Accidents of events advance the telling due to the overarching issues of the menacing dragon and his storied displacement of the King under the Mountain – Thorin’s grandfather – two generations before.  Smaug acquired their gold and other baubles and devastated the neighboring lands that included destruction of the community of Dale.  Smaug, once in possession of the treasure, seems to retire to an ominous slumber coiled upon the mound of precious metals and jewels.  His foul presence penetrates the whole environment so even the water out of Lonely Mountain runs black.

In due time, Bilbo begins to steal from the dragon, wakes Smaug and so riles him that he smashes the secret second gate where the dwarves gained entrance.  Smaug goes on to wreck the lake town of Esgaroth whose boatmen had aided the dwarves to reach Lonely Mountain.  The archers of Esgaroth resist Smaug’s attack as best they can.  Captain Bard, informed by a knowing thrush as to Smaug’s weak spot, hits that mark with his last arrow and brings the worm to its death, sunk forever into the lake.

Thus, Bilbo brought about, albeit indirectly, both the end of the slimy dragon and the ruin of an innocent town with its many citizens – women and children included.  Thereby the dwarves reclaim their gold.  Alas, the survivors of Esgaroth led by Bard also claim recompense and are ready to do battle for it.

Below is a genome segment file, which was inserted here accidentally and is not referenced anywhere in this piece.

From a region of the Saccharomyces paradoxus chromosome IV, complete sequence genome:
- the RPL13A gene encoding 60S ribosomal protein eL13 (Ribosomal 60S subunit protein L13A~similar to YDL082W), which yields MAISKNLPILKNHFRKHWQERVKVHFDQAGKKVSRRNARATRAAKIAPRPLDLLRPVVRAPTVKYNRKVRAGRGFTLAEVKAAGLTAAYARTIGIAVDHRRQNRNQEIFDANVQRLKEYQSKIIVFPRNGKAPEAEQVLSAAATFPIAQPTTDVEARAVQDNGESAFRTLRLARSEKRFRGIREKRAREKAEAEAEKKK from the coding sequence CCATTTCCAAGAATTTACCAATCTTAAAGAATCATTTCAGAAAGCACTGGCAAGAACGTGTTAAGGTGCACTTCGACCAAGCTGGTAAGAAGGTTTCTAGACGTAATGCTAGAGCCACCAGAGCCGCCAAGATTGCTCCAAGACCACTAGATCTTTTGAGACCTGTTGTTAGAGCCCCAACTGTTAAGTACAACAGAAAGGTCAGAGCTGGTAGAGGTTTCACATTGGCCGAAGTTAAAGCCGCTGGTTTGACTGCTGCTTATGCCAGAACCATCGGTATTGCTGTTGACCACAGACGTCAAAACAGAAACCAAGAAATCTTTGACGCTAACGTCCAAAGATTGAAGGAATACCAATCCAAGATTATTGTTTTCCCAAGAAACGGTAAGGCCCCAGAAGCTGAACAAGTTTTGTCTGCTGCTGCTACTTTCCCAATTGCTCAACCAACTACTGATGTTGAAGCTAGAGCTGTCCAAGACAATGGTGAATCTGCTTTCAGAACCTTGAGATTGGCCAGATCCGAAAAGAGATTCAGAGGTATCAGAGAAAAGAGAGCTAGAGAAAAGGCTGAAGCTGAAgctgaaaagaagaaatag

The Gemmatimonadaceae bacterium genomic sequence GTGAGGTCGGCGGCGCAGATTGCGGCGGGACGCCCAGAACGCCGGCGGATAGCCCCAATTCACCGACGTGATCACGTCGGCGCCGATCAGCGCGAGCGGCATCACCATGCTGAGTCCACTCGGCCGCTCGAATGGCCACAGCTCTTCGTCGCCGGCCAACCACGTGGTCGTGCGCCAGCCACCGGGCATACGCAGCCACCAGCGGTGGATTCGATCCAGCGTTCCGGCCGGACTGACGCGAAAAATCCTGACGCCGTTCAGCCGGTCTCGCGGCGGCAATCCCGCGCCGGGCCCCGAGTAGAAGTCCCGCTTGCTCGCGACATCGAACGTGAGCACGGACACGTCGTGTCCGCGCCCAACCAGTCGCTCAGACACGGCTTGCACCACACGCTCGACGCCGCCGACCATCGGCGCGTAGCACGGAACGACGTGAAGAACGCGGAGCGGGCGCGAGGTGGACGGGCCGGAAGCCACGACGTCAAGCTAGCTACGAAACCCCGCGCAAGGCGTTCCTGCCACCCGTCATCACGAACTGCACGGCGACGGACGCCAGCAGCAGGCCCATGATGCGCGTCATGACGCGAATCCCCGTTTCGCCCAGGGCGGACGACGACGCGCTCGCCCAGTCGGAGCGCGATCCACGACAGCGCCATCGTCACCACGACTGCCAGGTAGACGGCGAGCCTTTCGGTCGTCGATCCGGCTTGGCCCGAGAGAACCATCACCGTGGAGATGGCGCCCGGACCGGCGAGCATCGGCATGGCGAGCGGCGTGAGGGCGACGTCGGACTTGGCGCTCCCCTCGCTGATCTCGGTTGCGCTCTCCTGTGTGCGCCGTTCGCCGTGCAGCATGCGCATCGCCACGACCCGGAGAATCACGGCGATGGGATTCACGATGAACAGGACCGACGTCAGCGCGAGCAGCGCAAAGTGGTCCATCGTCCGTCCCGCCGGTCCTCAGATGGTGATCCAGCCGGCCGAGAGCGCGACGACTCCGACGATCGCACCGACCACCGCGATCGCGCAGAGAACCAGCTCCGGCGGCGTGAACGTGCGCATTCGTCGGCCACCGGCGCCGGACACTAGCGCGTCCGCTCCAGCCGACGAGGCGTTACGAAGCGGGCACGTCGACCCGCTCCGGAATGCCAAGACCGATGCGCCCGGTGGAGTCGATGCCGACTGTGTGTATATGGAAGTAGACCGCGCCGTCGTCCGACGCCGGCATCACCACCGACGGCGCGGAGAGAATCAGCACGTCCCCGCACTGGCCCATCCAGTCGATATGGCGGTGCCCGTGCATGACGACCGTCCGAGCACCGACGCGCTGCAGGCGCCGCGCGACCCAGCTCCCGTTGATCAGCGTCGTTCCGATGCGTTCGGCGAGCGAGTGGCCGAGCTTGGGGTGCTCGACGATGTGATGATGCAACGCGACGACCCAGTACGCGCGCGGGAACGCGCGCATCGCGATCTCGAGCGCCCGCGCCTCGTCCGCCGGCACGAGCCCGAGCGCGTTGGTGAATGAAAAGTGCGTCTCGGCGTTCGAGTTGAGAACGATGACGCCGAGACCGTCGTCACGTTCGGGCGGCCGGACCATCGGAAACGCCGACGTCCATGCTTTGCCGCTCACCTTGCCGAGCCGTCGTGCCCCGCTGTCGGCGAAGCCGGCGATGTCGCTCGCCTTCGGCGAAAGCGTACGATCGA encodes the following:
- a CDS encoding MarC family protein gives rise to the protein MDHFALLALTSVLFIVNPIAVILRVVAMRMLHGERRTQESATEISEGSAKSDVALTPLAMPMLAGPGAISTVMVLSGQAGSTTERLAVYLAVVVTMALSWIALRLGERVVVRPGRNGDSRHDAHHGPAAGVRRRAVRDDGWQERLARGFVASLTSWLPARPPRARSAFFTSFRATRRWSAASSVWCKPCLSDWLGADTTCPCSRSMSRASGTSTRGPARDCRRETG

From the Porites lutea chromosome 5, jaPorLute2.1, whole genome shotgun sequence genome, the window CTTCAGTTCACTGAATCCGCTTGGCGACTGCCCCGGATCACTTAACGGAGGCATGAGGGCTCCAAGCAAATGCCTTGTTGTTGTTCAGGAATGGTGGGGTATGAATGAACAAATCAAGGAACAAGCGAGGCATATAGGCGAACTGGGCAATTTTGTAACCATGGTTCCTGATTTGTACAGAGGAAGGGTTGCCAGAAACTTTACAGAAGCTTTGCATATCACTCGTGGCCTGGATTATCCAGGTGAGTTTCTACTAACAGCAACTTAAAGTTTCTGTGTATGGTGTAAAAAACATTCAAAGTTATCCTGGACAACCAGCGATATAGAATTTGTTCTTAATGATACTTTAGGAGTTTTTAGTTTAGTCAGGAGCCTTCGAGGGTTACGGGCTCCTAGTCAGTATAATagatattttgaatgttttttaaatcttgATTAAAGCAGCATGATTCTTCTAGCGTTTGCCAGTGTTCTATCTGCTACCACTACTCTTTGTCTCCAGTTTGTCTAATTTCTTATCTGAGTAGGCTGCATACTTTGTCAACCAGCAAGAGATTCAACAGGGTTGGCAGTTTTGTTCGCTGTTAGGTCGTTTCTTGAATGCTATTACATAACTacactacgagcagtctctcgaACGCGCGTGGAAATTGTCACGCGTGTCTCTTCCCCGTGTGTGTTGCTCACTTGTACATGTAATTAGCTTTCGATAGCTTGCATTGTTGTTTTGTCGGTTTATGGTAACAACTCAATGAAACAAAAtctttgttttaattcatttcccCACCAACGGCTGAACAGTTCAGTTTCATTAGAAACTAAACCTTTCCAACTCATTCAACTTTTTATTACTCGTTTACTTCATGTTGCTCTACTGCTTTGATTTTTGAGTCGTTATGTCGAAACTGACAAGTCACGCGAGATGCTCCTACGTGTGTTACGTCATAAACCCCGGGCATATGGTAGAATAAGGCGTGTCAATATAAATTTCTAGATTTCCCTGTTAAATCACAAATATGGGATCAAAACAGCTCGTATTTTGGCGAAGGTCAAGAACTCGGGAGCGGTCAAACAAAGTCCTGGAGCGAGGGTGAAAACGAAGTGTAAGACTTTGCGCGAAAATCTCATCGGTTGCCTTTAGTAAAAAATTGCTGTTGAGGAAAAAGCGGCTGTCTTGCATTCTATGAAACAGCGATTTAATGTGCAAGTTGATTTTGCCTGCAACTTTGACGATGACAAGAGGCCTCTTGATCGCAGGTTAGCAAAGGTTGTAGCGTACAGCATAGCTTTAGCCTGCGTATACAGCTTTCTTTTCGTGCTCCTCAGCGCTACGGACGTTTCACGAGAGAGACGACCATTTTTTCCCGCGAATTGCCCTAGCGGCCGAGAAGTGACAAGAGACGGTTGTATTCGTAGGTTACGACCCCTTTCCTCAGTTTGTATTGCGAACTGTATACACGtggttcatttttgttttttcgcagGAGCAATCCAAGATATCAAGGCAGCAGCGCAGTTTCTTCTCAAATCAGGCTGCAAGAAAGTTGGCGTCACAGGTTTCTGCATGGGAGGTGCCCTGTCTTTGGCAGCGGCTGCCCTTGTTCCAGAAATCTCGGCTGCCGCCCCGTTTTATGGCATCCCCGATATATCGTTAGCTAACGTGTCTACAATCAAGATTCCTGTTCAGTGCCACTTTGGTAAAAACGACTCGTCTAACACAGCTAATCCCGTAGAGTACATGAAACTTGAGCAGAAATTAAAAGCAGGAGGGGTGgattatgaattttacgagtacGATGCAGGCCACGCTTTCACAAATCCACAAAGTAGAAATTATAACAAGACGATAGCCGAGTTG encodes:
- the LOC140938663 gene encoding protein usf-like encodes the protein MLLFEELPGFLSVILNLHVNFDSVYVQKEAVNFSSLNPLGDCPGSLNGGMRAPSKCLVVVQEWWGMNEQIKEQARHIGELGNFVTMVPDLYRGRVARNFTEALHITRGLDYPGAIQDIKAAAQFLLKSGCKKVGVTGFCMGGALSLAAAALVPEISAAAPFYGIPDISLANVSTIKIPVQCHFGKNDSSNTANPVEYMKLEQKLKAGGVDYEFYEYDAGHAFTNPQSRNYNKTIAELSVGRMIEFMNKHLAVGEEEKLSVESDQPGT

And so this tale, drawn out by circumstance and misadventure, falls to one more necessary encounter.  From the Misty Mountains and foreboding Mirkwood, trolls, goblins and wargs (dark ravenous wolves) advance in enmity on the dwarves and filled with lust for their gold.  On the other side princely Elrond brings his levies of elfin bowmen in sympathy with the lake men as does Dain of the Iron Hills and his dwarves in alliance to their beleagured kin.  In the face of mutual enemies, elves, men, and dwarves join as allies though the dwarf Thorin previously refused to share any treasure.  Battle joins between the good and evil sides accounting for many losses all around.  At last the tide turns when the golden eagles arrive and cast down the goblin forces.